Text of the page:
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Concentrated solar power (CSP) has many advantages over more established PV technologies, but the scale and complexity has driven a growing gap in costs between CSP and other renewable technologies. Is there still a place for CSP in the solar energy mix?

Also, we look at Aberdeen’s ambitions to transition into a clean energy leader, examine the rise and fall of attitudes to onshore wind, and report back from COP25.

Finally, we profile Japan’s renewable sector, hear from Ecohz about electric vehicles’ success in Norway, find out about the world’s first digital twin of a hydroelectric power station, and speak to Statera about expanding the role of back-up energy in the UK. 

In this issue

Why thinking small could help reignite the concentrated solar power sector

Concentrated solar power accounts for only a fraction of the overall green energy market, but recent research suggests smaller-scale designs could help revitalise interest in the sector. Julian Turner talks to Luis Crespo, president of Protermosolar, Spain’s solar thermal electricity association.

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A clean start: could Aberdeen become a destination for renewables?

As a gateway to the North Sea, Aberdeen has been pivotal to the success of the oil and gas industry, but much is now being made of the city’s potential to become a clean energy hub using much of its existing infrastructure. Julian Turner talks to Maggie McGinlay, deputy CEO, Opportunity North East.

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Understanding the public love-hate relationship with wind power

The public perception of wind power has shifted over the last four decades but understanding why that is has been a major challenge. Andrew Tunnicliffe looks back at how public concerns have shaped the sector and how they can be addressed.

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COP25: assessing progress in renewable energy policy

The COP25 UN conference held in Madrid in December 2019 aimed to tie up outstanding issues related to full implementation of the global climate change strategy. Yoana Cholteeva asks, how much is there still to do, and what role for renewables does their vision require?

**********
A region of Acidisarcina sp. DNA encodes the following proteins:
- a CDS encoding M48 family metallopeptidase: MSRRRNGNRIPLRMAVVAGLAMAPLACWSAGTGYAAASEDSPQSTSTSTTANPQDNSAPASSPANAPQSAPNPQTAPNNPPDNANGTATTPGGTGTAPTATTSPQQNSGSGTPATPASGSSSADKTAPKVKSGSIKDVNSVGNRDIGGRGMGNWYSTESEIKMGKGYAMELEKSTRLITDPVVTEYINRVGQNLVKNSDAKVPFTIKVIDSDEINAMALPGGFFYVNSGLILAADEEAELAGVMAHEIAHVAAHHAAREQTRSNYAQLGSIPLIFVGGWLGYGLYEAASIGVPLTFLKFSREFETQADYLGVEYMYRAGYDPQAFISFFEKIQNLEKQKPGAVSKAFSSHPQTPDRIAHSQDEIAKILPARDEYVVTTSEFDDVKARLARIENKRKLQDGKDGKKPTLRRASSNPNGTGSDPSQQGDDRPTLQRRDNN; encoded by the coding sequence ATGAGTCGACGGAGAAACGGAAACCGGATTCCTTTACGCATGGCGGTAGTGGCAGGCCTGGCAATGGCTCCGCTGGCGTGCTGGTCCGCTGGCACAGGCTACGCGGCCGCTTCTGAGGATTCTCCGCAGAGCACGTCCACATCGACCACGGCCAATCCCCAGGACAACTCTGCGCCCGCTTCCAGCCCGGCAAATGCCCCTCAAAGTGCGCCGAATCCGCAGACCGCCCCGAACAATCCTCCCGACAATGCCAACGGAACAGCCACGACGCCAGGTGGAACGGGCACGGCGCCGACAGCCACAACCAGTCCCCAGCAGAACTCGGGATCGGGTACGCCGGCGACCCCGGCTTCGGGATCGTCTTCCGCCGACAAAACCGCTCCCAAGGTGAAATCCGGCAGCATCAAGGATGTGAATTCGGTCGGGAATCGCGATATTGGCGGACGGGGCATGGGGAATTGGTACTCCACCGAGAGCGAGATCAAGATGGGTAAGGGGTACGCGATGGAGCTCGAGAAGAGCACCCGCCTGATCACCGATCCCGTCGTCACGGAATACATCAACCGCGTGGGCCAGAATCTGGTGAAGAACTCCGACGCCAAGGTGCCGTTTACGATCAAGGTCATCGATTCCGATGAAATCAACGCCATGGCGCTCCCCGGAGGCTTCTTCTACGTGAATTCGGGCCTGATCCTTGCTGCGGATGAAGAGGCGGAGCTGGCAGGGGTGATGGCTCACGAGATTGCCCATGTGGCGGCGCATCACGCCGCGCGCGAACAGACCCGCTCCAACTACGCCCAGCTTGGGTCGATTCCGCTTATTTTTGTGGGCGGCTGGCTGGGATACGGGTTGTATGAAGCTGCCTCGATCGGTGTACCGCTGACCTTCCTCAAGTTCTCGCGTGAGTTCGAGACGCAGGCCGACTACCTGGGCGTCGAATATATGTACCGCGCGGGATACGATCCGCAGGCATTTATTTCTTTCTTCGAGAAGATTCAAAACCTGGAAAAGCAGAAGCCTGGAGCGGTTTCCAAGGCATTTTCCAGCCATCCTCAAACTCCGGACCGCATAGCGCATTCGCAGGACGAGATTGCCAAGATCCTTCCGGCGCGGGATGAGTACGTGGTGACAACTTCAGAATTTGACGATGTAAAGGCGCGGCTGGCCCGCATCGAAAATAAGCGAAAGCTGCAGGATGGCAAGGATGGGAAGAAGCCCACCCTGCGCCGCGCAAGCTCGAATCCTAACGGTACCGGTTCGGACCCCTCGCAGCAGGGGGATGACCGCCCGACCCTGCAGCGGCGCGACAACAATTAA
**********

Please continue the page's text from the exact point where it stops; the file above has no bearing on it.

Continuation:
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New laws and new targets: renewable power in Japan

Japan plans to increase its reliance on renewable power to 24% of its energy mix by 2030, more than double its current production. With new laws in place to encourage renewable projects, JP Casey profiles the country’s clean energy sources, and consider how realistic its 2030 goals are.

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EcoHZ on how electric vehicles found success in Norway

Electric vehicles have found a home in Norway, with the country’s Electric Car Association reporting that there were 230,000 registered electric cars on its roads by May 2018, and that battery and hybrid-powered vehicles held a 50% market share. JP Casey speaks to Tom Lindberg, CEO of Norwegian energy solutions firm EcoHZ, about the country’s electric vehicle journey.

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Inside the world’s first digital twin of a hydroelectric power station

Technology provider Akselos is creating a structural digital twin of energy utility ESB’s aging Turlough Hill hydroelectric power station in County Wicklow, Ireland. The project, a world first, hopes to extend the operational life of the colossal asset and help it find new modes of operation. Heidi Vella finds out more

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In pursuit of alternative back-up energy: a closer look at power-to-gas technologies

Power outages could affect the energy grid at any time and cause severe damage, but what are the backup options capable of maintaining consistent energy supplies? Yoana Cholteeva takes a look at the power-to-gas method.

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Preview – Future Power April

As the cultivation and sale of cannabis continues to be legalised across North America and elsewhere, we ask what the implications are for energy grids.

Also, we consult experts to get the full story on the UAE’s Barakah nuclear power plant, investigate whether coal has become uninsurable, and look at sustainable energy pledges from across the tech sector.

Finally, we learn about constraint payments for wind farms, report on a team from Yale‘s efforts with osmotic energy, speak to University of Bristol researchers about their plan for “near-infinite” nuclear power, and examine Turkey’s solar power market.